Christian-History.org does not receive any personally identifiable information from the search bar below.
I do not accept the common historical belief that the doctrine of the Trinity was developed over time and then finalized at Nicea. I hope I have already established that there is a consistency from the time of the apostles all the way through the Council of Nicea.
It certainly was not finalized at Nicea. We have seen that the Nicene Creed was adapted into the Athanasian Creed which then became our modern doctrine of the Trinity. The Nicene definition of the Trinity, for the most part, is long forgotten.
However, if I am going to take a stand—and teach it on this web site—that is not accepted and popular among historians, I want to prove it thoroughly. Therefore, I want to give you plenty of evidence that the Nicene doctrine of the Trinity did not develop but is taught throughout the earliest Christian writings after the apostles.
Let's begin with Eusebius, the historian.
Eusebius' Ecclesiastical History was written in A.D. 323 and is still published in several formats today. Many people who have not read anything else from the primitive church have read his history.
Eusebius wrote a letter after the Council of Nicea justifying its conclusions. He wrote for good reason. It was the "rule of faith" of his church, Caesarea, that was used as the basis for the Nicene Creed, and he was explaining the adaptations that the council had made.
Because that letter is written so apologetically, Eusebius' adherence to an orthodox doctrine of the Trinity is questioned.
Worse, when people read the Nicene Creed through the eyes of the modern doctrine of the Trinity, Eusebius' orthodoxy is even further questioned. As we have seen, there are places where the Nicene doctrine of the Trinity and our modern teaching conflict.
But Eusebius is possibly the best witness of the consistency of the pre-Nicene doctrine of the Trinity. His Ecclesiastical History is replete with quotes from the writers before him. In fact, much that has been lost and is unavailable today is preserved in his writings.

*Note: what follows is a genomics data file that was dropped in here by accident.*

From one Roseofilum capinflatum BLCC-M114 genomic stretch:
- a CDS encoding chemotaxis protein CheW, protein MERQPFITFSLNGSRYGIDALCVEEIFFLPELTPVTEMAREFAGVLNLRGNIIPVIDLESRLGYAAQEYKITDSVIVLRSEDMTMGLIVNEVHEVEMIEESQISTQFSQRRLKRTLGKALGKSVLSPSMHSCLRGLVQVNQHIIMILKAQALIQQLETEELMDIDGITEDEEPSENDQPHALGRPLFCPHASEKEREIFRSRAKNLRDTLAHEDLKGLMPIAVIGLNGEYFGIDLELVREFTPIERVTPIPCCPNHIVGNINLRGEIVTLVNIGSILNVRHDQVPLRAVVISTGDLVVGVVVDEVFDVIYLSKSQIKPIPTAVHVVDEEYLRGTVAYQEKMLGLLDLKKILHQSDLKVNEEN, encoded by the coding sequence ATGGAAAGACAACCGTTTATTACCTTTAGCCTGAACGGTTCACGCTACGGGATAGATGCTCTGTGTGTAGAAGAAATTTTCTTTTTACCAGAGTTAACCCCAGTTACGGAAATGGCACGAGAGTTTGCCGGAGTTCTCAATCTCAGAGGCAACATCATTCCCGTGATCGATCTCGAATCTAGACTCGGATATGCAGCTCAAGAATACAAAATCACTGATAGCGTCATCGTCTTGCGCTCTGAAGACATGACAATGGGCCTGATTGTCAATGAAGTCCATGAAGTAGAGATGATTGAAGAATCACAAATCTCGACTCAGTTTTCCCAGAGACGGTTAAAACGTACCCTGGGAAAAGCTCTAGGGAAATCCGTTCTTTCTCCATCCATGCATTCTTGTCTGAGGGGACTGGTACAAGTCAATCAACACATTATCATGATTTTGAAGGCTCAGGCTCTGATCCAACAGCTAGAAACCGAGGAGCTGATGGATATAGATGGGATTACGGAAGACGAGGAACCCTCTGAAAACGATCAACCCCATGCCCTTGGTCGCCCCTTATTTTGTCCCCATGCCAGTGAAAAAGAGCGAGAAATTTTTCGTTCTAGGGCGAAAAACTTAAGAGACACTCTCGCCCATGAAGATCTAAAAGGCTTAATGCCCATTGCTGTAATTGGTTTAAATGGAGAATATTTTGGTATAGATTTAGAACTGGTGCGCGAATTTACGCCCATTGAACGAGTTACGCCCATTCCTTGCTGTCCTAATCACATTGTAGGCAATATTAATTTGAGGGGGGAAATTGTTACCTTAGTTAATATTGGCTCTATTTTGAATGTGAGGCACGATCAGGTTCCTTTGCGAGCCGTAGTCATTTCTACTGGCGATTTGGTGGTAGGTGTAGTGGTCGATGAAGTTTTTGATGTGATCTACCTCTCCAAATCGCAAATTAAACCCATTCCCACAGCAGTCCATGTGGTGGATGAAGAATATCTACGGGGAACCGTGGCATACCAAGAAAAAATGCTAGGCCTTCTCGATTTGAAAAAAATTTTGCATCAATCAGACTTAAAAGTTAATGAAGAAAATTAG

If the Church in its earlier days had believed anything different from Nicea, or if the doctrine of the Trinity had developed over time, no one would know better than Eusebius. However, instead of testifying to change, Eusebius defended the Nicene Creed with these words:
Here he agrees with the use of homoousios because it was used by earlier writers. We have seen on this page how Tertullian regularly refers to the substance of God in his writings. Eusebius was aware of this.
Let's become aware of that ourselves. Let's simply begin at the beginning, in the earliest of the Christian writings after the New Testament.
One of the very earliest Christian writings is the anonymous letter to Diognetus. It may have been written as early as A.D. 80, though its date has been difficult to determine. Even at this early date, however, we can see the Nicene doctrine of the Trinity.
This anonymous author was not trying to explain the doctrine of the Trinity, but he leaves us several clues that he held to the Nicene faith.
Here's another one:
There are other Christian writers between the Letter to Diognetus and Justin Martyr, but none of them say anything clearly about the doctrine of the Trinity, except perhaps this quote from Clement of Rome:
Justin, on the other hand, says a lot about the doctrine of the Trinity because he's having to explain to a Jew why Christians call more than one Divine Person God.
He actually makes his first mention of the Divine Logos in his letter to the emperor, referred to as First Apology. He argues that the Logos imparted wisdom to Socrates in order to allow him to correct the demon worship of the Greeks.
He is very direct in Dialogue with Trypho, a Jew